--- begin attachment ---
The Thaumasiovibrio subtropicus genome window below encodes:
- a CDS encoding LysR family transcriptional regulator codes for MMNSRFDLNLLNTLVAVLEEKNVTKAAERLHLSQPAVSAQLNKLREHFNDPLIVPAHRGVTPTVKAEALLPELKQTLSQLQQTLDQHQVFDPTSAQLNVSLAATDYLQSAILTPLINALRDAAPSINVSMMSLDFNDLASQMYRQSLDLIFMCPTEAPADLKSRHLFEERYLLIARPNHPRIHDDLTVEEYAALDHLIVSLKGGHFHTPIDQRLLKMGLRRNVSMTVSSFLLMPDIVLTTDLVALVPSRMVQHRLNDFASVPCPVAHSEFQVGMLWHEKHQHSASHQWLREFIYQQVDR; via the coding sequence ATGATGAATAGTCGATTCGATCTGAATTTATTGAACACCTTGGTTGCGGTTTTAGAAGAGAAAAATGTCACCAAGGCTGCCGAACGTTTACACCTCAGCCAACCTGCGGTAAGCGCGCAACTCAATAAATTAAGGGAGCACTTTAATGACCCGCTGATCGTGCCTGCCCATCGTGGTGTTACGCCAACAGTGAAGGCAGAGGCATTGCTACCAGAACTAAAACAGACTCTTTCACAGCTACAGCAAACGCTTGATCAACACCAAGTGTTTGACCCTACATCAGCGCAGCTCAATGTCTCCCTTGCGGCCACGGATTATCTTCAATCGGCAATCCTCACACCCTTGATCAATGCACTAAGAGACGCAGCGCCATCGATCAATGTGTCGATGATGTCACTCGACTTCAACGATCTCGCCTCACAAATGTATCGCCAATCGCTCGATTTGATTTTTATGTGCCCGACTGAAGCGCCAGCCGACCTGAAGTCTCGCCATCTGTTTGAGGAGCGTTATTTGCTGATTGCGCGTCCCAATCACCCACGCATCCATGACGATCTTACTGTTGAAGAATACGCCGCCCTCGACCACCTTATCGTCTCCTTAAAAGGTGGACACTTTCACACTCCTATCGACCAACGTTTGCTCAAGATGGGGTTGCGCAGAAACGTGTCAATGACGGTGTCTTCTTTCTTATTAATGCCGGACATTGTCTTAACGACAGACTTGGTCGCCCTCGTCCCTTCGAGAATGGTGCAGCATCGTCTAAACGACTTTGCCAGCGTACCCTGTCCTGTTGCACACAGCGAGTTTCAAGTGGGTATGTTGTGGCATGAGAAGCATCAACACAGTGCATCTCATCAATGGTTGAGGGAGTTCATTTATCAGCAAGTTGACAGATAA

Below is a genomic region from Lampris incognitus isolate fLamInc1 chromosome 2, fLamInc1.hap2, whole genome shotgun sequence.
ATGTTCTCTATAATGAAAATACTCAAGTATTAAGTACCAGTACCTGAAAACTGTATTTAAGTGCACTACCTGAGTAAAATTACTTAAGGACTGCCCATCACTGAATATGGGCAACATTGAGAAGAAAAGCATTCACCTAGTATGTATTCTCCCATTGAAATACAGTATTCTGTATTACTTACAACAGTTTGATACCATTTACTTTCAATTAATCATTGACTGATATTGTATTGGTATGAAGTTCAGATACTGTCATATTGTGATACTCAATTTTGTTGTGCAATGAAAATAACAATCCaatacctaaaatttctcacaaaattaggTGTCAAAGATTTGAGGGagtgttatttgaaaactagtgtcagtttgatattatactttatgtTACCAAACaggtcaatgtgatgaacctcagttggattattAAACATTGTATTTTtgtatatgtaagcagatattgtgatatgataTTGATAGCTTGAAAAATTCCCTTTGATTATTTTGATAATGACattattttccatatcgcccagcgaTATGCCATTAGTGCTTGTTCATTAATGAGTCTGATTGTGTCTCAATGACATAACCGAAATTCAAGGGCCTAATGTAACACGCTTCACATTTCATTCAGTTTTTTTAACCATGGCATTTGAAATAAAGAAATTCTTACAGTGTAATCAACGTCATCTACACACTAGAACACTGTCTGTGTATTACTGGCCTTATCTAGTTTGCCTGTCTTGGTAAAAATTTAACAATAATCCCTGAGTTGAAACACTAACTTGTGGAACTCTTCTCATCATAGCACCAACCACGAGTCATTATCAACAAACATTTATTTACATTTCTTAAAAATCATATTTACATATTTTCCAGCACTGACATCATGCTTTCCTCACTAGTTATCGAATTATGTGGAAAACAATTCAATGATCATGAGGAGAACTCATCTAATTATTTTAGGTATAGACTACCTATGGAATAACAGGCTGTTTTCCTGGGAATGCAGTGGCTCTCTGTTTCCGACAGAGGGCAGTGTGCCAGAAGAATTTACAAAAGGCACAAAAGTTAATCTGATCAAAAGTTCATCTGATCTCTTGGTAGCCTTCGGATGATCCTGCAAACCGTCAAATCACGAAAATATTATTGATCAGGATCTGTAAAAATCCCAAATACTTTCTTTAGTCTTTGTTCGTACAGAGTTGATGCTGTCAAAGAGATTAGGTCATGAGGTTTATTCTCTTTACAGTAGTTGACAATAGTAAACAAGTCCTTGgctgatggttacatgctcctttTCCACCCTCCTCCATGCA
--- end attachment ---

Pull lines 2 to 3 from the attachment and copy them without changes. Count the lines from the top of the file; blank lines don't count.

- a CDS encoding LysR family transcriptional regulator codes for MMNSRFDLNLLNTLVAVLEEKNVTKAAERLHLSQPAVSAQLNKLREHFNDPLIVPAHRGVTPTVKAEALLPELKQTLSQLQQTLDQHQVFDPTSAQLNVSLAATDYLQSAILTPLINALRDAAPSINVSMMSLDFNDLASQMYRQSLDLIFMCPTEAPADLKSRHLFEERYLLIARPNHPRIHDDLTVEEYAALDHLIVSLKGGHFHTPIDQRLLKMGLRRNVSMTVSSFLLMPDIVLTTDLVALVPSRMVQHRLNDFASVPCPVAHSEFQVGMLWHEKHQHSASHQWLREFIYQQVDR; via the coding sequence ATGATGAATAGTCGATTCGATCTGAATTTATTGAACACCTTGGTTGCGGTTTTAGAAGAGAAAAATGTCACCAAGGCTGCCGAACGTTTACACCTCAGCCAACCTGCGGTAAGCGCGCAACTCAATAAATTAAGGGAGCACTTTAATGACCCGCTGATCGTGCCTGCCCATCGTGGTGTTACGCCAACAGTGAAGGCAGAGGCATTGCTACCAGAACTAAAACAGACTCTTTCACAGCTACAGCAAACGCTTGATCAACACCAAGTGTTTGACCCTACATCAGCGCAGCTCAATGTCTCCCTTGCGGCCACGGATTATCTTCAATCGGCAATCCTCACACCCTTGATCAATGCACTAAGAGACGCAGCGCCATCGATCAATGTGTCGATGATGTCACTCGACTTCAACGATCTCGCCTCACAAATGTATCGCCAATCGCTCGATTTGATTTTTATGTGCCCGACTGAAGCGCCAGCCGACCTGAAGTCTCGCCATCTGTTTGAGGAGCGTTATTTGCTGATTGCGCGTCCCAATCACCCACGCATCCATGACGATCTTACTGTTGAAGAATACGCCGCCCTCGACCACCTTATCGTCTCCTTAAAAGGTGGACACTTTCACACTCCTATCGACCAACGTTTGCTCAAGATGGGGTTGCGCAGAAACGTGTCAATGACGGTGTCTTCTTTCTTATTAATGCCGGACATTGTCTTAACGACAGACTTGGTCGCCCTCGTCCCTTCGAGAATGGTGCAGCATCGTCTAAACGACTTTGCCAGCGTACCCTGTCCTGTTGCACACAGCGAGTTTCAAGTGGGTATGTTGTGGCATGAGAAGCATCAACACAGTGCATCTCATCAATGGTTGAGGGAGTTCATTTATCAGCAAGTTGACAGATAA

Below is a genomic region from Lampris incognitus isolate fLamInc1 chromosome 2, fLamInc1.hap2, whole genome shotgun sequence.